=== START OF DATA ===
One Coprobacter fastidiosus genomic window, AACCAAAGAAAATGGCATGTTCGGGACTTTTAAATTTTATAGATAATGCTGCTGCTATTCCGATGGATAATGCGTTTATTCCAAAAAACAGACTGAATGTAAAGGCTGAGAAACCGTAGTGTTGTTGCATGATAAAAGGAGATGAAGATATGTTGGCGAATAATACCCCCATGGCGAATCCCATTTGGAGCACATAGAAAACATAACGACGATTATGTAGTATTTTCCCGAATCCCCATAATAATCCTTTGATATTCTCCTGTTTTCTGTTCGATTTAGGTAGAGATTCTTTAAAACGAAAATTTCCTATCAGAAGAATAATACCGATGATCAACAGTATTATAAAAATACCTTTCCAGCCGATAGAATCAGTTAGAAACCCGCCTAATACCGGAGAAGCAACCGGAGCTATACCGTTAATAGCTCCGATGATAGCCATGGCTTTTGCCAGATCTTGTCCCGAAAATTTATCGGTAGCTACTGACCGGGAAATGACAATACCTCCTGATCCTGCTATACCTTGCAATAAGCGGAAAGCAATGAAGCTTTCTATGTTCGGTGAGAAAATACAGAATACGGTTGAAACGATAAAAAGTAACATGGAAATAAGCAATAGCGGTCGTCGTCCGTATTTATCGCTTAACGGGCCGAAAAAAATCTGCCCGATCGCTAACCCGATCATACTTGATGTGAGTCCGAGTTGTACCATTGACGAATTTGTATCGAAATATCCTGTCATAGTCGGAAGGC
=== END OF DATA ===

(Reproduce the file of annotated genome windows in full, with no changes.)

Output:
One Coprobacter fastidiosus genomic window, AACCAAAGAAAATGGCATGTTCGGGACTTTTAAATTTTATAGATAATGCTGCTGCTATTCCGATGGATAATGCGTTTATTCCAAAAAACAGACTGAATGTAAAGGCTGAGAAACCGTAGTGTTGTTGCATGATAAAAGGAGATGAAGATATGTTGGCGAATAATACCCCCATGGCGAATCCCATTTGGAGCACATAGAAAACATAACGACGATTATGTAGTATTTTCCCGAATCCCCATAATAATCCTTTGATATTCTCCTGTTTTCTGTTCGATTTAGGTAGAGATTCTTTAAAACGAAAATTTCCTATCAGAAGAATAATACCGATGATCAACAGTATTATAAAAATACCTTTCCAGCCGATAGAATCAGTTAGAAACCCGCCTAATACCGGAGAAGCAACCGGAGCTATACCGTTAATAGCTCCGATGATAGCCATGGCTTTTGCCAGATCTTGTCCCGAAAATTTATCGGTAGCTACTGACCGGGAAATGACAATACCTCCTGATCCTGCTATACCTTGCAATAAGCGGAAAGCAATGAAGCTTTCTATGTTCGGTGAGAAAATACAGAATACGGTTGAAACGATAAAAAGTAACATGGAAATAAGCAATAGCGGTCGTCGTCCGTATTTATCGCTTAACGGGCCGAAAAAAATCTGCCCGATCGCTAACCCGATCATACTTGATGTGAGTCCGAGTTGTACCATTGACGAATTTGTATCGAAATATCCTGTCATAGTCGGAAGGC